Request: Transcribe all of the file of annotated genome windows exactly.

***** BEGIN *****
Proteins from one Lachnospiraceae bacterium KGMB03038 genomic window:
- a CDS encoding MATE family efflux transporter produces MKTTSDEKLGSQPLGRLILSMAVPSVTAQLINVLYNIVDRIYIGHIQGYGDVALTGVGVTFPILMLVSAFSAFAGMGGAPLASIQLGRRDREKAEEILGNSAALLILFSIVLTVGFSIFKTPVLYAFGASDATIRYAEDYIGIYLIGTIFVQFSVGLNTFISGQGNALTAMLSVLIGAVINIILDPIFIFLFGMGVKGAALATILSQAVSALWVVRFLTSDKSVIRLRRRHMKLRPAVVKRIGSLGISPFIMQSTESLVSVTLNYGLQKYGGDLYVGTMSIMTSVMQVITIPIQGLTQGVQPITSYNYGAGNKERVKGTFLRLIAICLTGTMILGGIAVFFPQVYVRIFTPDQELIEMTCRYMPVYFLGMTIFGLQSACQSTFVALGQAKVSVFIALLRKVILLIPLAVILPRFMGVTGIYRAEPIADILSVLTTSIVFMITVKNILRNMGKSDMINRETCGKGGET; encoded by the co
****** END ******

Proteins from one Lachnospiraceae bacterium KGMB03038 genomic window:
- a CDS encoding MATE family efflux transporter produces MKTTSDEKLGSQPLGRLILSMAVPSVTAQLINVLYNIVDRIYIGHIQGYGDVALTGVGVTFPILMLVSAFSAFAGMGGAPLASIQLGRRDREKAEEILGNSAALLILFSIVLTVGFSIFKTPVLYAFGASDATIRYAEDYIGIYLIGTIFVQFSVGLNTFISGQGNALTAMLSVLIGAVINIILDPIFIFLFGMGVKGAALATILSQAVSALWVVRFLTSDKSVIRLRRRHMKLRPAVVKRIGSLGISPFIMQSTESLVSVTLNYGLQKYGGDLYVGTMSIMTSVMQVITIPIQGLTQGVQPITSYNYGAGNKERVKGTFLRLIAICLTGTMILGGIAVFFPQVYVRIFTPDQELIEMTCRYMPVYFLGMTIFGLQSACQSTFVALGQAKVSVFIALLRKVILLIPLAVILPRFMGVTGIYRAEPIADILSVLTTSIVFMITVKNILRNMGKSDMINRETCGKGGET; encoded by the co